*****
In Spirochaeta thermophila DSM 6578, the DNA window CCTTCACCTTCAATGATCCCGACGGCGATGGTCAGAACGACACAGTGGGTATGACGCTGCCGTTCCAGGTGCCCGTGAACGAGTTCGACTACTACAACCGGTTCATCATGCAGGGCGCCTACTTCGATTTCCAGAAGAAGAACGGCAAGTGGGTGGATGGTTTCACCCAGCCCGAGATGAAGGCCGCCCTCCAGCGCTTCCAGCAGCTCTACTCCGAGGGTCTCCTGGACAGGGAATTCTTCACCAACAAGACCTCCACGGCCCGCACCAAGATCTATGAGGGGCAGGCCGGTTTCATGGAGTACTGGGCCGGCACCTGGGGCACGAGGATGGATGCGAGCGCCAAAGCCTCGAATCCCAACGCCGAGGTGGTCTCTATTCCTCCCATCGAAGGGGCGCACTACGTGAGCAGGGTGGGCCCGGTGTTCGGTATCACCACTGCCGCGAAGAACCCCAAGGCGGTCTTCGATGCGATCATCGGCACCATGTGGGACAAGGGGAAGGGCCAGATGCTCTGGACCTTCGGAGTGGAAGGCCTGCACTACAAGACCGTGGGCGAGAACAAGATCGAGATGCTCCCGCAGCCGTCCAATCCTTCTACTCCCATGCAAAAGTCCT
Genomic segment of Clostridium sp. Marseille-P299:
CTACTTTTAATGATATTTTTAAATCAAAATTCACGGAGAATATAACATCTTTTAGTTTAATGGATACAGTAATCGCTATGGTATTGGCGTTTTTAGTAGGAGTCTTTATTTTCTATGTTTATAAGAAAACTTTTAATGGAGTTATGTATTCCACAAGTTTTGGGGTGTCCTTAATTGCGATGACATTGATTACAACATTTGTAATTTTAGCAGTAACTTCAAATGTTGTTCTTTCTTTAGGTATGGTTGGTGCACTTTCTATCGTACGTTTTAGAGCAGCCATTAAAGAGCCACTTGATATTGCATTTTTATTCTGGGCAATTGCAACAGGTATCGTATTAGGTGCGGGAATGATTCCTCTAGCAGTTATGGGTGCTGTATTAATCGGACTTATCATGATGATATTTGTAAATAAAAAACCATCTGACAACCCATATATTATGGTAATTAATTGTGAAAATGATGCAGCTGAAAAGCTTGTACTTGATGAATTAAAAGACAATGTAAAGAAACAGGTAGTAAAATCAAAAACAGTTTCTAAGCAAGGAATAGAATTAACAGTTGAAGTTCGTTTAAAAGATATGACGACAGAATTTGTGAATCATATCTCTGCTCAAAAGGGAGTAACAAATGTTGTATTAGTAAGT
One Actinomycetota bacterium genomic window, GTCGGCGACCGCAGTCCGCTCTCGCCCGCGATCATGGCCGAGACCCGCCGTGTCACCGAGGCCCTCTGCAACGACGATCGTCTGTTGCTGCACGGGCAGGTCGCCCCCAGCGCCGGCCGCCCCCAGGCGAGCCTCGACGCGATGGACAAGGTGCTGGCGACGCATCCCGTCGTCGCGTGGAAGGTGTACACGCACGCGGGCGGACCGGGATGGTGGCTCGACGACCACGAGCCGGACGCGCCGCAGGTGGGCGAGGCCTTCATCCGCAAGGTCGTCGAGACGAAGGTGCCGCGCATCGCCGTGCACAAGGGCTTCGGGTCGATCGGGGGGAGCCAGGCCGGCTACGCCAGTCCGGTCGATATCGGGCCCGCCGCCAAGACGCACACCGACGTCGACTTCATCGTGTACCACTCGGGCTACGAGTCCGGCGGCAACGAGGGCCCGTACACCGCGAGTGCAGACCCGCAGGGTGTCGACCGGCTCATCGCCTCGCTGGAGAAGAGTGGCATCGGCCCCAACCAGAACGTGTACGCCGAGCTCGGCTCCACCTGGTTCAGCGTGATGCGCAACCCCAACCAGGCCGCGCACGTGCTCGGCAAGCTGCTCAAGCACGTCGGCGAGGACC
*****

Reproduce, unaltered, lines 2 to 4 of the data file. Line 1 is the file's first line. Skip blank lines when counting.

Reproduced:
Genomic segment of Clostridium sp. Marseille-P299:
CTACTTTTAATGATATTTTTAAATCAAAATTCACGGAGAATATAACATCTTTTAGTTTAATGGATACAGTAATCGCTATGGTATTGGCGTTTTTAGTAGGAGTCTTTATTTTCTATGTTTATAAGAAAACTTTTAATGGAGTTATGTATTCCACAAGTTTTGGGGTGTCCTTAATTGCGATGACATTGATTACAACATTTGTAATTTTAGCAGTAACTTCAAATGTTGTTCTTTCTTTAGGTATGGTTGGTGCACTTTCTATCGTACGTTTTAGAGCAGCCATTAAAGAGCCACTTGATATTGCATTTTTATTCTGGGCAATTGCAACAGGTATCGTATTAGGTGCGGGAATGATTCCTCTAGCAGTTATGGGTGCTGTATTAATCGGACTTATCATGATGATATTTGTAAATAAAAAACCATCTGACAACCCATATATTATGGTAATTAATTGTGAAAATGATGCAGCTGAAAAGCTTGTACTTGATGAATTAAAAGACAATGTAAAGAAACAGGTAGTAAAATCAAAAACAGTTTCTAAGCAAGGAATAGAATTAACAGTTGAAGTTCGTTTAAAAGATATGACGACAGAATTTGTGAATCATATCTCTGCTCAAAAGGGAGTAACAAATGTTGTATTAGTAAGT
One Actinomycetota bacterium genomic window, GTCGGCGACCGCAGTCCGCTCTCGCCCGCGATCATGGCCGAGACCCGCCGTGTCACCGAGGCCCTCTGCAACGACGATCGTCTGTTGCTGCACGGGCAGGTCGCCCCCAGCGCCGGCCGCCCCCAGGCGAGCCTCGACGCGATGGACAAGGTGCTGGCGACGCATCCCGTCGTCGCGTGGAAGGTGTACACGCACGCGGGCGGACCGGGATGGTGGCTCGACGACCACGAGCCGGACGCGCCGCAGGTGGGCGAGGCCTTCATCCGCAAGGTCGTCGAGACGAAGGTGCCGCGCATCGCCGTGCACAAGGGCTTCGGGTCGATCGGGGGGAGCCAGGCCGGCTACGCCAGTCCGGTCGATATCGGGCCCGCCGCCAAGACGCACACCGACGTCGACTTCATCGTGTACCACTCGGGCTACGAGTCCGGCGGCAACGAGGGCCCGTACACCGCGAGTGCAGACCCGCAGGGTGTCGACCGGCTCATCGCCTCGCTGGAGAAGAGTGGCATCGGCCCCAACCAGAACGTGTACGCCGAGCTCGGCTCCACCTGGTTCAGCGTGATGCGCAACCCCAACCAGGCCGCGCACGTGCTCGGCAAGCTGCTCAAGCACGTCGGCGAGGACC